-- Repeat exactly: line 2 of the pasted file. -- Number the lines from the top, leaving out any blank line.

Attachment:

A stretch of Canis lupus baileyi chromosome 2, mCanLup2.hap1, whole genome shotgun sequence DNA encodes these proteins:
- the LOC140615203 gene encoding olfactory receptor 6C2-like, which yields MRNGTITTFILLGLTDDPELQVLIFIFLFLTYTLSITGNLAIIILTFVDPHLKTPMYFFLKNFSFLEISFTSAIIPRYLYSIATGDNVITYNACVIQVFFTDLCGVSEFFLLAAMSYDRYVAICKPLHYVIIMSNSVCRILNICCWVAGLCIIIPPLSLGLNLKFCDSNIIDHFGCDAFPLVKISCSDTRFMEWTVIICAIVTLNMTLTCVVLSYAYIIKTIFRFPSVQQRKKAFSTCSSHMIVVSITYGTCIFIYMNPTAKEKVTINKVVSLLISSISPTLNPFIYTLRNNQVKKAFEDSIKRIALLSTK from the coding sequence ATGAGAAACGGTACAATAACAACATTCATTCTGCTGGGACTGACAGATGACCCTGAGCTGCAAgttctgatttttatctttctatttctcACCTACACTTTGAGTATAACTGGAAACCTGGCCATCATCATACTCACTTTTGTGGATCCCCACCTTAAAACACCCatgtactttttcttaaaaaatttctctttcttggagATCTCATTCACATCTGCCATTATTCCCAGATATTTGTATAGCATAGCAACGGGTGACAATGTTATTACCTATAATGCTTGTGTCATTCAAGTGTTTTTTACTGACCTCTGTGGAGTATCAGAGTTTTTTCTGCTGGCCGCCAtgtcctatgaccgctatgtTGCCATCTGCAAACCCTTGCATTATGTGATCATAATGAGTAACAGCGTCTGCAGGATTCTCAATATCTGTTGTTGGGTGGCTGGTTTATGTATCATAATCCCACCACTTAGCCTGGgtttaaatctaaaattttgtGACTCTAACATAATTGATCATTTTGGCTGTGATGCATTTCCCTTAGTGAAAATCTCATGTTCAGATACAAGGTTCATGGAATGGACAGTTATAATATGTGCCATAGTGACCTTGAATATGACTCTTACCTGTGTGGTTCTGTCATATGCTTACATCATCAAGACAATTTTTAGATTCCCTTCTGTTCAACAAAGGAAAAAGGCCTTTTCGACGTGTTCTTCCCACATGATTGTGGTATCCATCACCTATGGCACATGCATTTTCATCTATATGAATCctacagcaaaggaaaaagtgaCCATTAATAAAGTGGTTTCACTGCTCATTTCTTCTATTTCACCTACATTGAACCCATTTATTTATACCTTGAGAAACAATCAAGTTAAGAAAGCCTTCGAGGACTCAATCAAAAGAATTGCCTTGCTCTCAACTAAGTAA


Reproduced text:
- the LOC140615203 gene encoding olfactory receptor 6C2-like, which yields MRNGTITTFILLGLTDDPELQVLIFIFLFLTYTLSITGNLAIIILTFVDPHLKTPMYFFLKNFSFLEISFTSAIIPRYLYSIATGDNVITYNACVIQVFFTDLCGVSEFFLLAAMSYDRYVAICKPLHYVIIMSNSVCRILNICCWVAGLCIIIPPLSLGLNLKFCDSNIIDHFGCDAFPLVKISCSDTRFMEWTVIICAIVTLNMTLTCVVLSYAYIIKTIFRFPSVQQRKKAFSTCSSHMIVVSITYGTCIFIYMNPTAKEKVTINKVVSLLISSISPTLNPFIYTLRNNQVKKAFEDSIKRIALLSTK from the coding sequence ATGAGAAACGGTACAATAACAACATTCATTCTGCTGGGACTGACAGATGACCCTGAGCTGCAAgttctgatttttatctttctatttctcACCTACACTTTGAGTATAACTGGAAACCTGGCCATCATCATACTCACTTTTGTGGATCCCCACCTTAAAACACCCatgtactttttcttaaaaaatttctctttcttggagATCTCATTCACATCTGCCATTATTCCCAGATATTTGTATAGCATAGCAACGGGTGACAATGTTATTACCTATAATGCTTGTGTCATTCAAGTGTTTTTTACTGACCTCTGTGGAGTATCAGAGTTTTTTCTGCTGGCCGCCAtgtcctatgaccgctatgtTGCCATCTGCAAACCCTTGCATTATGTGATCATAATGAGTAACAGCGTCTGCAGGATTCTCAATATCTGTTGTTGGGTGGCTGGTTTATGTATCATAATCCCACCACTTAGCCTGGgtttaaatctaaaattttgtGACTCTAACATAATTGATCATTTTGGCTGTGATGCATTTCCCTTAGTGAAAATCTCATGTTCAGATACAAGGTTCATGGAATGGACAGTTATAATATGTGCCATAGTGACCTTGAATATGACTCTTACCTGTGTGGTTCTGTCATATGCTTACATCATCAAGACAATTTTTAGATTCCCTTCTGTTCAACAAAGGAAAAAGGCCTTTTCGACGTGTTCTTCCCACATGATTGTGGTATCCATCACCTATGGCACATGCATTTTCATCTATATGAATCctacagcaaaggaaaaagtgaCCATTAATAAAGTGGTTTCACTGCTCATTTCTTCTATTTCACCTACATTGAACCCATTTATTTATACCTTGAGAAACAATCAAGTTAAGAAAGCCTTCGAGGACTCAATCAAAAGAATTGCCTTGCTCTCAACTAAGTAA